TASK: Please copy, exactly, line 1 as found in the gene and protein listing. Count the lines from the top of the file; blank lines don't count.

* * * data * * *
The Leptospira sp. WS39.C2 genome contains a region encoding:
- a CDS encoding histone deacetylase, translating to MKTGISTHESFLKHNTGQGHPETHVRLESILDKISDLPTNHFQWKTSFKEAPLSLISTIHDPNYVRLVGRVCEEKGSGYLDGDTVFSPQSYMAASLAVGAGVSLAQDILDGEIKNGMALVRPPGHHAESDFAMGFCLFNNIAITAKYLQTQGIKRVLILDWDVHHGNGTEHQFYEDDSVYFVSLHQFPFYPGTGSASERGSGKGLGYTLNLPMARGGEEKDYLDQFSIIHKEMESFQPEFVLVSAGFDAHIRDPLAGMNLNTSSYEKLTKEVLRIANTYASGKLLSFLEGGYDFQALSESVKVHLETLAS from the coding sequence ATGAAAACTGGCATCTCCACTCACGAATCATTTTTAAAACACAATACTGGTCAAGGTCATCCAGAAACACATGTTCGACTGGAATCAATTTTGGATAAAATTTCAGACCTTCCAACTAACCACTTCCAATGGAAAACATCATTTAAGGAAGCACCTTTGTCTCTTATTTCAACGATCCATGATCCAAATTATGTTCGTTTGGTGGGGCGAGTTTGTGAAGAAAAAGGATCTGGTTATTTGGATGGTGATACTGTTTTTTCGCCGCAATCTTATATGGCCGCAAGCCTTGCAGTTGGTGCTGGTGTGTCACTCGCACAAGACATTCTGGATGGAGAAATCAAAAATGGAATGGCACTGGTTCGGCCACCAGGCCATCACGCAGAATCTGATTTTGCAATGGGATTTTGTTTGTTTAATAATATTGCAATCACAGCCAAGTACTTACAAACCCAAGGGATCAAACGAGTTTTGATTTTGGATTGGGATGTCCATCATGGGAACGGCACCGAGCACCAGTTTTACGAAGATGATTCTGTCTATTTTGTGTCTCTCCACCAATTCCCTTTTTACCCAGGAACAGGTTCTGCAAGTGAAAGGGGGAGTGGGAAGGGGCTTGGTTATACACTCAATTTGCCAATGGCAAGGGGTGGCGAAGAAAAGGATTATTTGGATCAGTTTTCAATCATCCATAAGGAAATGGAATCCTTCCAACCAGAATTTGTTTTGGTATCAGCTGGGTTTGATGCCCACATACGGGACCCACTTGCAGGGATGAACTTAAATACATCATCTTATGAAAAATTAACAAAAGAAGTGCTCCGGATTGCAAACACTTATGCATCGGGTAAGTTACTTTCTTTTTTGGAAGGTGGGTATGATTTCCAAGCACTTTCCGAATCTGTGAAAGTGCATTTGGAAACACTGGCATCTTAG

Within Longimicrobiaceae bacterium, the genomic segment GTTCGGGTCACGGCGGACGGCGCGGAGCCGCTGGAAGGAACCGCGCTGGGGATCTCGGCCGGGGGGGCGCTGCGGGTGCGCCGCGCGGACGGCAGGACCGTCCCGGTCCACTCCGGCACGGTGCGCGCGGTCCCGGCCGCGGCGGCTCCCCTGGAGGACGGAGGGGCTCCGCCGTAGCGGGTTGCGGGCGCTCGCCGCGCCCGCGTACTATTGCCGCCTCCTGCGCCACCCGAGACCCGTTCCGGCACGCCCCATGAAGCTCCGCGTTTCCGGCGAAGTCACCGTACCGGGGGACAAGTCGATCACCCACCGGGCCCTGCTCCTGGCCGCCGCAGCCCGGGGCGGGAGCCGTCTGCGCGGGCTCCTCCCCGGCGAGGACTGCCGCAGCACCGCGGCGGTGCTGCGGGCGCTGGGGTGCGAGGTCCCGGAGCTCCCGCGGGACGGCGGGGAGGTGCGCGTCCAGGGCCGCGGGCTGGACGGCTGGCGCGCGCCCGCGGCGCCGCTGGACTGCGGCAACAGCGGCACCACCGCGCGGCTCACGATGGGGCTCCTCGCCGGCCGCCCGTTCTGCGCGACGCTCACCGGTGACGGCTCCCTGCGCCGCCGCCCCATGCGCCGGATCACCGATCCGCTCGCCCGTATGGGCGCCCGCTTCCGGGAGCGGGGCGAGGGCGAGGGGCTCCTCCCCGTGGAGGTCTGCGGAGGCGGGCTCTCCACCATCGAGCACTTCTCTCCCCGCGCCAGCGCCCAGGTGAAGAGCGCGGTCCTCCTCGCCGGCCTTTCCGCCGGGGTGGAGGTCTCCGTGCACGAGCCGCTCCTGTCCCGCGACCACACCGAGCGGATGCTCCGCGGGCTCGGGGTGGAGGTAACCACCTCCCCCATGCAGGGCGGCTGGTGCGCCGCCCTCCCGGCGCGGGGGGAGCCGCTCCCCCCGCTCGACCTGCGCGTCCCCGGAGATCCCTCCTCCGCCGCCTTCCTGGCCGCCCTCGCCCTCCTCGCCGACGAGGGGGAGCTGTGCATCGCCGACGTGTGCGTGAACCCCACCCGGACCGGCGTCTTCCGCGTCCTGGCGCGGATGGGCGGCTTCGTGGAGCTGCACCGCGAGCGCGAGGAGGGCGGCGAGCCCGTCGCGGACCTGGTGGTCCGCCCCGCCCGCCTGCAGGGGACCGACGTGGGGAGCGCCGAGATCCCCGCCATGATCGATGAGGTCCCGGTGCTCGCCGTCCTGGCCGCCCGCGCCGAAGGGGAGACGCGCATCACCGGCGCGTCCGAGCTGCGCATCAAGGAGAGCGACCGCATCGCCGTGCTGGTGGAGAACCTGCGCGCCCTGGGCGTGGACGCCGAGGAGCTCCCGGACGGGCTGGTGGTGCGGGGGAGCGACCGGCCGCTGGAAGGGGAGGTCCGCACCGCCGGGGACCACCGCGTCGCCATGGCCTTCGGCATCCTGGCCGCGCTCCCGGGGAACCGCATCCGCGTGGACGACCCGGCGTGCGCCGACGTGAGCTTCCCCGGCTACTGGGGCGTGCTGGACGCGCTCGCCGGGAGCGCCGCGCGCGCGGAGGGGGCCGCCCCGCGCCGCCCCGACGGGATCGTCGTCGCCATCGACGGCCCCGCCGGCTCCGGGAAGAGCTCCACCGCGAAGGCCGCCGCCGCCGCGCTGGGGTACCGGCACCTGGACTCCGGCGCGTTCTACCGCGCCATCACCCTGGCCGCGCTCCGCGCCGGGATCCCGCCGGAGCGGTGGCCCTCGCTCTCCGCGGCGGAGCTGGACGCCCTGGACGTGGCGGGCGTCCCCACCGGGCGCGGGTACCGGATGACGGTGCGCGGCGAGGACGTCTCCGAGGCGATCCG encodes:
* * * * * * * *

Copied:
The Leptospira sp. WS39.C2 genome contains a region encoding: